MIG-21 Crashes Says a Lot About India’s Long-term Capability Development Planning

Article by Mr. Shantanu K. Bansal

The loss of Wing Commander Harshit Sinha in another MIG-21crash this year cause jitters around the nation. The crash happened on the night of December 24 and it is the 5th crash in the row involving the same fighter aircraft.

In 1963, the Air Force first inducted a fleet of 874 MiG-21 fighter jets of Soviet origin to increase its combat ability during the Cold War. However, more than 400 of these jets have crashed since 1971-72, killing over 200 pilots and another 50 civilians on the ground, The Times of India reported. Not to forget that there has been no accountability of any sort for these deaths so far.

In 2012, former Defense Minister AK Antony had said in Parliament that more than half of the 872 MiG aircraft purchased from Russia had crashed. Due to which, more than 200 persons, including 171 pilots, 39 civilians, and eight other services’ people, had lost their lives.

Approximately 60 countries of four continents have flown the MiG-21, and it still serves many nations six decades after its maiden flight. No fighter aircraft in the history has been as mass-produce as compared to the MIG-21 aircraft. At least 11,000 MIG-21 has been produced and exported by the erstwhile Soviet Union (now Russia) to various countries since its first lot of production in 1959, most of the older version has been retired by now.

The only supersonic fighter aircraft which comes near to MIG-21 production levels is F-16 of the USA. As per Lockheed Martin’s record at least 4,604 units of these fighter jet has been produced ever since the late 1970s and its upgraded versions are still undergoing production. At least 40 countries operate these aircrafts, including the older version. The 2020 F-16.net report states that worldwide ever since F-16 started its operations there has been at least 130 mishaps with 87 pilots dying. No parallel record of the MIG-21 fighter has been found in the open domain.

There is a general saying in the defence corridors that the western defence products are comparatively available at higher rate but are rather long-lasting of greater quality assurance as compared to Russian products with cheaper rates but doesn’t stand good in its longevity.

This is a general perception when comparing Russian defence products with that of the western which might not hold true in all the cases. Although, one may come to a conclusion that as far as MIG-21 is concerned there has been no record of the fighter jet besides it which is having such a high crash record.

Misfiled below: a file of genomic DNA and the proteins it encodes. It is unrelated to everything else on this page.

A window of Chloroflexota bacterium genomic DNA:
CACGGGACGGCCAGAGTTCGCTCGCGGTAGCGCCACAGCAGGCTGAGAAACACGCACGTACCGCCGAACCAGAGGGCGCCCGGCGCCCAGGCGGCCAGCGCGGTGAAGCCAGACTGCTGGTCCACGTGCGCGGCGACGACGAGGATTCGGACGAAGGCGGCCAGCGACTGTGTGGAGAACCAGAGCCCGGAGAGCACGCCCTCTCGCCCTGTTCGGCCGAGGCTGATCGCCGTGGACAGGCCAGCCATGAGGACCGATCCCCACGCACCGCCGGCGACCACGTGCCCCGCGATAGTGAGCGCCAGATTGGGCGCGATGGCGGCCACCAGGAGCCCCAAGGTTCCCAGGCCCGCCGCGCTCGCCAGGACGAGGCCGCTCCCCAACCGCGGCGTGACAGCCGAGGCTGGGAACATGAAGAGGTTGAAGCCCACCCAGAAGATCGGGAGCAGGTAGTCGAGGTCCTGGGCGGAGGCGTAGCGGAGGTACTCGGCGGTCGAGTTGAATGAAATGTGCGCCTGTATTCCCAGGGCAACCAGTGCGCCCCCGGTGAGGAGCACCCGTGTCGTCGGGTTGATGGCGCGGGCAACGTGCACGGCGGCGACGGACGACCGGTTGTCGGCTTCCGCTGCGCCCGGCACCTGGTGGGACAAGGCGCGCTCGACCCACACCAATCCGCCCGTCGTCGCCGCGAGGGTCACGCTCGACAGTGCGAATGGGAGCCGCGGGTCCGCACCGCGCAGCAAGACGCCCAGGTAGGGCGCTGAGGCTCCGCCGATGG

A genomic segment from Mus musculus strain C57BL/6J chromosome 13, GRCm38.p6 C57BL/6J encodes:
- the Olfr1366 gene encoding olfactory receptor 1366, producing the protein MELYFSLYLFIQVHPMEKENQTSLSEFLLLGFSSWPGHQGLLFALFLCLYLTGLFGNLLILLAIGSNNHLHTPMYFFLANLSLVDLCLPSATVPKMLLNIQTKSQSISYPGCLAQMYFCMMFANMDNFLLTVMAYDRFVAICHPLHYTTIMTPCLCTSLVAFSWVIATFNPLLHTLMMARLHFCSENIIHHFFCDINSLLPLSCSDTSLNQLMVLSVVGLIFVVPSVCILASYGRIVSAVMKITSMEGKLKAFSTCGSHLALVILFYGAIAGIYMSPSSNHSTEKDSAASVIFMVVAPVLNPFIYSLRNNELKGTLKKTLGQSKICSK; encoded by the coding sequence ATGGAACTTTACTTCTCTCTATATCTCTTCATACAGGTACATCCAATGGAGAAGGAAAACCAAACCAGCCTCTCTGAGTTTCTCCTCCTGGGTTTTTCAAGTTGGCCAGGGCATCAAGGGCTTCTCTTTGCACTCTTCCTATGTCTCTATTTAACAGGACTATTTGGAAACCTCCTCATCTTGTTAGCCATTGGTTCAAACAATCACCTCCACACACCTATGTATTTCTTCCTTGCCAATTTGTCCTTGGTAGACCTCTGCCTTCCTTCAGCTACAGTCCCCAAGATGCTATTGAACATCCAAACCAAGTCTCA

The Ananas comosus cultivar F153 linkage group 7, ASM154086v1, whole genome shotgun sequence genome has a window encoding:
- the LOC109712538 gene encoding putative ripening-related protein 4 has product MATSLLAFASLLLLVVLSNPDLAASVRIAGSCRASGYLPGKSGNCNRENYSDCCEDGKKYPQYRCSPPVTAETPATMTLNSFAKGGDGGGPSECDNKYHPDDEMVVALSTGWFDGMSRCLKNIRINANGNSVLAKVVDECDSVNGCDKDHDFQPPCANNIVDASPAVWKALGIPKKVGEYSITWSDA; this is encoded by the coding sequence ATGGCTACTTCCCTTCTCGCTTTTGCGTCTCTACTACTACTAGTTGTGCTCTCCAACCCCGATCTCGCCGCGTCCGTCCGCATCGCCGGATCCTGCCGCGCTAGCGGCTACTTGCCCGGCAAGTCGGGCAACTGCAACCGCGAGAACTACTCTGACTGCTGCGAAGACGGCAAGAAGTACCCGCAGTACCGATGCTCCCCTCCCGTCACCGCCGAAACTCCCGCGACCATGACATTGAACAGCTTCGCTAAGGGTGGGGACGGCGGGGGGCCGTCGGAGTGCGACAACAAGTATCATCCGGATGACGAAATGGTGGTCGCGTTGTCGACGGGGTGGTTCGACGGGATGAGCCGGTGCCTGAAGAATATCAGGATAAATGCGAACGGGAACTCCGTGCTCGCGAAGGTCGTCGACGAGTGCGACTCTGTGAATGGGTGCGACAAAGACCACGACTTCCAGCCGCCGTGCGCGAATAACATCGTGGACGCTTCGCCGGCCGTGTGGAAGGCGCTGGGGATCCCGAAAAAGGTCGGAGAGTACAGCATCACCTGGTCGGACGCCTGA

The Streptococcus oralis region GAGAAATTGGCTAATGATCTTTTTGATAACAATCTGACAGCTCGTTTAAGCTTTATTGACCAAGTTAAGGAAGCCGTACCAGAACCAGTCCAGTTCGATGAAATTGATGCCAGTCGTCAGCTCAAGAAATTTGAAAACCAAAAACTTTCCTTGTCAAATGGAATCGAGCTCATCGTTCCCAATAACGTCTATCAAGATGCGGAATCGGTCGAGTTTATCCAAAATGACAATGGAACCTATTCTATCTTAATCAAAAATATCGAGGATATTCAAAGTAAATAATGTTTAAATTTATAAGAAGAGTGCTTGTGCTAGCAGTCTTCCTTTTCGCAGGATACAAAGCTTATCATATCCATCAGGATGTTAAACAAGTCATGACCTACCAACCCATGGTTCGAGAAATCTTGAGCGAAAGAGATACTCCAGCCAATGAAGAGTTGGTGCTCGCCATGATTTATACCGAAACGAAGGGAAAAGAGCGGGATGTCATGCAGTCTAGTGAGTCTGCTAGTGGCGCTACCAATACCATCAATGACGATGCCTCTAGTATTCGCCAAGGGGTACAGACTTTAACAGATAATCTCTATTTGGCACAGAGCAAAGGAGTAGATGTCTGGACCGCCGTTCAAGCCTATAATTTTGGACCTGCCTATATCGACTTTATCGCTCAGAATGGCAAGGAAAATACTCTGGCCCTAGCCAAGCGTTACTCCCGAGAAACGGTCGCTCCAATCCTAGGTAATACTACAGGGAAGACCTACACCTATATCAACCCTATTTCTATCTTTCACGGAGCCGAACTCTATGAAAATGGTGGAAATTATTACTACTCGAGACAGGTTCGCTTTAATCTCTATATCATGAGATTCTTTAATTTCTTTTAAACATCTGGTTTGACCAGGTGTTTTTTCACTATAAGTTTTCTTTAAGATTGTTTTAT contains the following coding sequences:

Although, Russia is nowhere to be called as culprit for these crashes, although there may be some designing issues besides counting on the number of aircrafts produced the flying-rate to fatal ratio would always stand higher comparatively.

The Indian Air Force (IAF) has been planning to replace MIG-21 fighter since early 1980s when the government sanctioned the Light Combat Aircraft (LCA) programme as a possible replacement for the MIG-21 fighters. Under the leadership of the Hindustan Aeronautics Limited (HAL) the LCA Tejas programme took more than 30 years to develop and the Tejas has still not achieved the requisite production levels till date which can sustain nation’s limited offset requirements. The government may have to come-up with more sanctions to increase the Tejas’s rate of production as a possible alternative.

The MIG-21 fighter aircraft is a technically sound design and in its present form in IAF, yes it is old but it’s not technologically outdated, says IADN in-house expert. Possible design defects though encountered while flying the MIG-21 Fighter Aircraft which might not have any direct link with crashes include:-

  • When in afterburner, the engine operates very close to its surge line and the ingestion of even a small bird can lead to an engine surge/seizure and flame out.
  • Being a single-engine aircraft means it is always under threat. The chance of a plane crash increases when a bird collides or the engine fails.
  • According to a BBC report, pilots have been complaining that some models of the MIG aircraft land very fast and the design of the cockpit windows is such that the pilot cannot see the runway properly.

Read at IADN Ask The Expert Section: Lessons learnt after 27th Feb Pakistan aggression?